Fernand Leger – “Arthur Rimbaud’s Les Illuminations, Preface by Henry Miller, Lausanne;Edition des Gaules. Lausanne”


15 original lithographs–of which 6 with original pochoir colors under direction of L. Grosclaude, all on handmade vellum paper, 13 x 10 inches (33 x 25 cms)

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Fifteen (15) original lithographs, of which 6 have pochoir color by Grosclaude under the artist’s supervision, published in a limited edition numbered 239/395, signed by Léger and by Grosclaude on the colophon.

Note (in French):

En feuilles 36 x 27, étui plein papier d’édition numéroté à la mine de plomb, chemise demi parchemin titré or (dos défraîchi). L’un des 275 exemplaires numérotés sur vélin pur chiffon de Lana à Docelles, signé par l’illustrateur et l’éditeur. 15 lithographies originales de Fernand Léger, tirées par Roth & Sauter, dont 6 colorées au pochoir (il en existerait des exemplaires avec 8, 10, 12, 13 ou même 15) et au pinceau “sous la direction de Louis Grosclaude”. Un ouvrage complexe, résultant de nombreux défis et de quelques compromis, dont un copieux compte-rendu historique figure référencé dans le livre de Saphire.On y suit Léger lourdement impliqué dans le processus éditorial, regrettant notamment que les pochoirs recouvre une partie de l’impression lithographique en noir ; pour satisfaire aux exigences de l’artiste, certaines planches seront retouchées au pochoir en noir. La coloration des exemplaires a été faite de concert au pinceau à main levée par une équipe d’artisans (il y avait 4’000 planches à colorer !), ce dont témoigne la variété des teintes et de la touche, de l’épaisseur de la gouache et même des formes (la 35 présente deux variantes complètement différentes). Outre le nombre d’épreuves colorées, certaines de façon très différente par ailleurs, cet ouvrage témoigne d’une diversité de ce qu’on pourrait appeler l’artisanat bibliophiliques.C’est ici le moment de souligner l’important travail d’insertion de textes en typographie manuscrite de l’illustrateur avec vigueur , poésie et cohérence.Sur demande nous disposons également d’un exemplaire en reliure présumée d’éditeur, enrichi de tirages d’essai non coupés des lithographies en noir provenant des archives du tireur Carl Sauter.[Saphire 24-38].


Fernand Léger was born in Argentan, Orne, Lower Normandy, where his father raised cattle; he initially trained as an architect from 1897 to 1899, before moving in 1900 to Paris, where he supported himself as an architectural draftsman. After military service in Versailles, Yvelines, in 1902–1903, he enrolled at the School of Decorative Arts after his application to the École des Beaux-Arts was rejected. He nevertheless attended the Beaux-Arts as a non-enrolled student, spending what he described as “three empty and useless years” studying with Gérôme and others, while also studying at the Académie Julian.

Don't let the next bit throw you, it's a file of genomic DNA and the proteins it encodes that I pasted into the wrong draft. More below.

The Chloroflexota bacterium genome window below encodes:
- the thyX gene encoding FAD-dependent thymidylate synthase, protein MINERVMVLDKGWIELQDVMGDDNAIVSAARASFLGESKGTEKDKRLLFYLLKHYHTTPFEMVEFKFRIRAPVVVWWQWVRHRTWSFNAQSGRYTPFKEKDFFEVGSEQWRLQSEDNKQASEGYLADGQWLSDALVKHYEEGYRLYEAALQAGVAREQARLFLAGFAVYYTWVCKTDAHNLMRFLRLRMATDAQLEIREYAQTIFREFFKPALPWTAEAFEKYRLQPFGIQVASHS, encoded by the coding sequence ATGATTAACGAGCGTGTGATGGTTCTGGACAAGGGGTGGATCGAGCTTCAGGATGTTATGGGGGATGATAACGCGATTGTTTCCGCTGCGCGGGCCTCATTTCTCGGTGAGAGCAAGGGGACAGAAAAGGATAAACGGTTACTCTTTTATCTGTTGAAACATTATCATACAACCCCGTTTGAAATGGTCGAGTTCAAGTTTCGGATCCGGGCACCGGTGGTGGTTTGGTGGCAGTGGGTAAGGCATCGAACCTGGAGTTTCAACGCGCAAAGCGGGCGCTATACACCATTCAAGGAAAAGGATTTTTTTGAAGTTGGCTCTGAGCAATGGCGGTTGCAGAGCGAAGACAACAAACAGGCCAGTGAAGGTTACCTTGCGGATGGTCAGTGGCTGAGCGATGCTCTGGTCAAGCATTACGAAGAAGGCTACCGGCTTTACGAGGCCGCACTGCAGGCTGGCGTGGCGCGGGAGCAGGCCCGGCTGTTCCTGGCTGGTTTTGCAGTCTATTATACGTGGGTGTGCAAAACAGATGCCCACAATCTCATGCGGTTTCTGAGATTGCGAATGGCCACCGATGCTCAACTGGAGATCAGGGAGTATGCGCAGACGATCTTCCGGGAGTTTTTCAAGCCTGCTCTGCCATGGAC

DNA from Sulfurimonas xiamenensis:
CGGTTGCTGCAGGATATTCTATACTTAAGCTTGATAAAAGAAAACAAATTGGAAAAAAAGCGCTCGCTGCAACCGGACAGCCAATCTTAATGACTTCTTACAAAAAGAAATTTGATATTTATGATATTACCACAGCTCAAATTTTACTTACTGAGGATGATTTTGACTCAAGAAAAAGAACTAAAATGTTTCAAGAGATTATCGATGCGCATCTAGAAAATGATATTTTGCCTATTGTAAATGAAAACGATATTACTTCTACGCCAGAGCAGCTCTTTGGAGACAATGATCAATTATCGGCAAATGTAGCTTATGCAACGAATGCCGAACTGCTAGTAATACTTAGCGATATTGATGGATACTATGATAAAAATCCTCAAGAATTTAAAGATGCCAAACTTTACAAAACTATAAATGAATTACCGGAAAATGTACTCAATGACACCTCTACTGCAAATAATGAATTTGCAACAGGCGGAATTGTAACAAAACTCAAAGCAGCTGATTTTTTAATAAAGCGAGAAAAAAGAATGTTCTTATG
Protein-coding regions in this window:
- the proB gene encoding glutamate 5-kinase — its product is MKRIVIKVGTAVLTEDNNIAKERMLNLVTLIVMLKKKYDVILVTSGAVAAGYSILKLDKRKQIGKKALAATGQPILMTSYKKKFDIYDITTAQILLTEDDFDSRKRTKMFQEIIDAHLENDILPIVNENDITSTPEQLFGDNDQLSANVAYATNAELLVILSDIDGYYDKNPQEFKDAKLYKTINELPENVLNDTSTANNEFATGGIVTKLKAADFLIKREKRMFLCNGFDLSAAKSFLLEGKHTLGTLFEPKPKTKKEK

He began to work seriously as a painter only at the age of 25. At this point his work showed the influence of impressionism; most paintings from this period he later destroyed. A new emphasis on drawing and geometry appeared in Léger’s work after he saw the Cézanne retrospective at the Salon d’Automne in 1907. In these more typical early works he created a personal form of cubism (known as “tubism”) which he gradually modified into a more figurative, populist style. His boldly simplified treatment of modern subject matter has some regarding his work as a forerunner of pop art.

During World War II Léger lived in the United States. He taught at Yale University, and found inspiration for a new series of paintings in the novel sight of industrial refuse in the landscape. The shock of juxtaposed natural forms and mechanical elements, the “tons of abandoned machines with flowers cropping up from within, and birds perching on top of them” exemplified what he called the “law of contrast”. During his American sojourn, Léger began making paintings in which freely arranged bands of color are juxtaposed with figures and objects outlined in black. Léger credited the neon lights of New York City as the source of this innovation: “I was struck by the neon advertisements flashing all over Broadway. You are there, you talk to someone, and all of a sudden he turns blue. Then the color fades—another one comes and turns him red or yellow.”t

Upon his return to France in 1945, he joined the Communist Party. During this period his work became less abstract, and he produced many monumental figure compositions depicting scenes of popular life featuring acrobats, builders, divers, and country outings. Art historian Charlotta Kotik has written that Léger’s “determination to depict the common man, as well as to create for him, was a result of socialist theories widespread among the avant-garde both before and after World War II. Léger’s social conscience was not that of a fierce Marxist, but of a passionate humanist”. His varied projects included book illustrations, murals, stained-glass windows, mosaics, polychrome ceramic sculptures, and set and costume designs. These illustrations by Légerfor one of Arthur Rimbaud’s most famous and deranged works, “Les Illuminations,” are compelling; the volume is now quite rare.